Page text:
In a survey by the Pew Internet & American Life Project, 15 percent of cell-phone-owning teens ages 12 to 17 had received nude or nearly nude photos by phone. Four percent of the teens said they had sent out sexually explicit photos or videos of themselves. In a different survey by Cosmogirl.com, 15% of the teens (defined as 13-19 years old) who have sent or posted nude/seminude images of themselves, say they have done so to someone they only knew online. (THAT is a statistic that needs to cause worry in all parents hearts!) 2009 data from the Centers for Disease Control and Prevention (CDC) shows that 46% of all high school students reported ever having had sex—46%of girls and 46% of boys. In a January 2010 study by the Guttmacher Institute, in 2006, the pregnancy rate was 71.5 pregnancies per 1,000 women aged 15–19, the abortion rate was 19.3 abortions per 1,000 in the same age range. So for every 71 pregnancies, 19 ended in abortion. That's about 27%, correct? Yet, excuse my simplicity here, but these states are more concerned with ... naked pictures? Can we all agree that the emotional complications of teen sex in general, and the scars that come from pregnancies ended in abortion, and the challenges of being teen parents (especially mothers) are far harder to overcome than the potential "dangers" of sexting?

Then you have this introduced legislation that holds parents accountable for what their kids are doing. Society doesn't want parents to be involved if their daughters are pregnant and wanting abortions, something that will scar them emotionally for the rest of their life- but they want parents involved in the receipt of pictures over cell phones? Can we say "misplaced priorities"? Why should parents have to assume responsibility for something that their child, knowing it is wrong, made a conscious choice to do anyway?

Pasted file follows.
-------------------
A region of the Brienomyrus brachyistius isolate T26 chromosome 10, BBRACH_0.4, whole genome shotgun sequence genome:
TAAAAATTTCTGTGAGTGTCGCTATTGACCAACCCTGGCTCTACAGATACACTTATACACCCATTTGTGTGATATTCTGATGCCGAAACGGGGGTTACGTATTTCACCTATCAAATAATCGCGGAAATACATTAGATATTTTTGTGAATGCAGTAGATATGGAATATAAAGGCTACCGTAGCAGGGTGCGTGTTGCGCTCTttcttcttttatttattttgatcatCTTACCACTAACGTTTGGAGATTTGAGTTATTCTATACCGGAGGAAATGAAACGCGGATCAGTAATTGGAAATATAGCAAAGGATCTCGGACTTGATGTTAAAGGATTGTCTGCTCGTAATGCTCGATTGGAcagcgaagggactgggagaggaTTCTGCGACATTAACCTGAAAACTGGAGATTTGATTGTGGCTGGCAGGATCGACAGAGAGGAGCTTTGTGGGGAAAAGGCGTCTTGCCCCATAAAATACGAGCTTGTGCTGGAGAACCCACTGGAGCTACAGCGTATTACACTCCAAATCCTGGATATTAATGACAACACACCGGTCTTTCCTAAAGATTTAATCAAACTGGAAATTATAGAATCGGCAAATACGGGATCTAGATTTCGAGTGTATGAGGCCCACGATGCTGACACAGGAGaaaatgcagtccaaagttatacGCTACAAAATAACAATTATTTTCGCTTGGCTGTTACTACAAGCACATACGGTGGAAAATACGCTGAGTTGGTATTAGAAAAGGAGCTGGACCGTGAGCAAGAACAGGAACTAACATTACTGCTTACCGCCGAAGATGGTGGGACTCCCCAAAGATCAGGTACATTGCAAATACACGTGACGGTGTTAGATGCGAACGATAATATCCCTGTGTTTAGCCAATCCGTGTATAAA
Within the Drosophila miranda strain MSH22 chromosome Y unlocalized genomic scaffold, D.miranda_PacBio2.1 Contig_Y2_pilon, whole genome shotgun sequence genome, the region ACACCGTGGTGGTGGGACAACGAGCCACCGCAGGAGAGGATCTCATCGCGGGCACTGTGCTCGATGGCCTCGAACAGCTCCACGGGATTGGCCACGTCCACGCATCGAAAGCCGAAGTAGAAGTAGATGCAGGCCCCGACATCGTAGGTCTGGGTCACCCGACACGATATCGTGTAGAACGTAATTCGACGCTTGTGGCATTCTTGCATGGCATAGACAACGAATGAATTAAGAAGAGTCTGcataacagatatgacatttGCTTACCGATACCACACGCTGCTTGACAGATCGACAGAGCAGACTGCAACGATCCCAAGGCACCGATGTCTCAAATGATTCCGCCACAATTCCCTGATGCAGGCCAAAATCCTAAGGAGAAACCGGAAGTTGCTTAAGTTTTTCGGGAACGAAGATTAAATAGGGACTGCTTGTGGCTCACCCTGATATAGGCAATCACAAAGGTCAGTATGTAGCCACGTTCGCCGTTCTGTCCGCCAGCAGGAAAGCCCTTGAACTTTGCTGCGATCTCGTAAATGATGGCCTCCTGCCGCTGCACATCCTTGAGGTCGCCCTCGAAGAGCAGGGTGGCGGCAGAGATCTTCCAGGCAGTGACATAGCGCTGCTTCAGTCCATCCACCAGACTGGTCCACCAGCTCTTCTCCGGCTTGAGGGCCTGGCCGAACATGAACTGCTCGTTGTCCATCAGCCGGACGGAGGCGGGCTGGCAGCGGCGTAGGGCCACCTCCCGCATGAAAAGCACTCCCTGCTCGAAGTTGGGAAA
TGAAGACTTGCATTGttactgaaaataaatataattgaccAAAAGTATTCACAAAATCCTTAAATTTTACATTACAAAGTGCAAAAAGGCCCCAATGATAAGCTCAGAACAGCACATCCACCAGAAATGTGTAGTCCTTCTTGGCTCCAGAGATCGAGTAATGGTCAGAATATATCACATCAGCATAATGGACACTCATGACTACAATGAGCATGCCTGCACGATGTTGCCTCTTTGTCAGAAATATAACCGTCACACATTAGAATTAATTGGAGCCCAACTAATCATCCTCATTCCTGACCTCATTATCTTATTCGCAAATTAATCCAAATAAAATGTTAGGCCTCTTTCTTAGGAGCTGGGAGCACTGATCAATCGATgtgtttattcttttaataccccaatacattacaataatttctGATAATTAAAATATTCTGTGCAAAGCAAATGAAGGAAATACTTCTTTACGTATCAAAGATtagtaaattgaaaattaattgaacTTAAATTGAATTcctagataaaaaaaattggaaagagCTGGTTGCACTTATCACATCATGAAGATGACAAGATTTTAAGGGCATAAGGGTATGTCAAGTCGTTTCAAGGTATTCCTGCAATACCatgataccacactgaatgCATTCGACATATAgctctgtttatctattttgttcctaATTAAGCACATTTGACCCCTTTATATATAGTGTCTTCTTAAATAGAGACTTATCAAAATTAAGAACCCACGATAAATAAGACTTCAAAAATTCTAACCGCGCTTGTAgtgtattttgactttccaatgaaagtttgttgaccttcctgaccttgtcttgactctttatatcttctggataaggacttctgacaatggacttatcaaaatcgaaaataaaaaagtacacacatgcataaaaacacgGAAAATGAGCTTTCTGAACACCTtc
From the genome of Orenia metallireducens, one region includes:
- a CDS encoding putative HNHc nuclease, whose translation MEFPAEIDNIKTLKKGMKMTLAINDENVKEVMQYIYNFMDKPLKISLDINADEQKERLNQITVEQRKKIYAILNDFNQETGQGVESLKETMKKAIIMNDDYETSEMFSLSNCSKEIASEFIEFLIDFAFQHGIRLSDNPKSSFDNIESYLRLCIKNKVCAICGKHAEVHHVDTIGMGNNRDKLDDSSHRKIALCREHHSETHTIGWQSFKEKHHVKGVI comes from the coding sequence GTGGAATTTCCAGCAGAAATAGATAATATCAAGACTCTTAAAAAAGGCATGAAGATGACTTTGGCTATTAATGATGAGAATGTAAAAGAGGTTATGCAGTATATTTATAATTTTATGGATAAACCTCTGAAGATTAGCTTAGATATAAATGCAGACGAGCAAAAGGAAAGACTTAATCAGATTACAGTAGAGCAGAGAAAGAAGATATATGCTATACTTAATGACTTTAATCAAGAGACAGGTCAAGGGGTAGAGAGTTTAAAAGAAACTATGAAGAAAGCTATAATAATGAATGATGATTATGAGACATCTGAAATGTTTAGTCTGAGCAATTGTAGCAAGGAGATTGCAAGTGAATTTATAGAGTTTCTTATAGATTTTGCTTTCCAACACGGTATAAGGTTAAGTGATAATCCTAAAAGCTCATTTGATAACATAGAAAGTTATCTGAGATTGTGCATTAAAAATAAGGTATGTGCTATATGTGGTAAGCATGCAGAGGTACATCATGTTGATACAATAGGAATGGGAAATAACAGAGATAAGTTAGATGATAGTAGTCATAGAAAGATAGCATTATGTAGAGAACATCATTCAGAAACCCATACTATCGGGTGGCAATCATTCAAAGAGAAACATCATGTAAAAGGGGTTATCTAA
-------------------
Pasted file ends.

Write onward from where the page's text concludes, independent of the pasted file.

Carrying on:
Senator Watson says "This bill's legal provisions ensure that minors are punished for their improper behavior, but do not face life altering criminal charges,"; "This bill ensures that prosecutors, and, frankly, parents, will have a new, appropriate tool to address this issue," "It helps Texas laws keep up with technology and our teenagers.". Really? I'm glad to see that he is able to recognize the extremity of the existing laws, but if my child was caught shoplifting at the mall, when I went to the police station to pick him/her up, and asked them if they knew what they were doing was wrong, yet chose to do it anyway- you bet your bottom dollar I would not have an issue with them receiving the punishment required by law. Should I receive a punishment because my child shoplifted knowing it was wrong? I think not. There is no difference between this and sexting. If a child is old enough to know the difference between right and wrong, then they are old enough to accept the consequences of their actions.

If a child never experiences the cause and effect of this world, they will never learn. How many habitual felons are there out there whose parents took the blame for them when they were young? I believe if we as a society, say that parents must be punished for a child's actions, then that child should not be allowed to behave as an adult until the parents are no longer accountable for said child's actions. They should not drive, or vote. Then again, I'm still trying to figure out why sexting is illegal, but teenage sex ... isn't.

What are your thoughts? Should sexting even be illegal? Should parents be punished for a child's actions?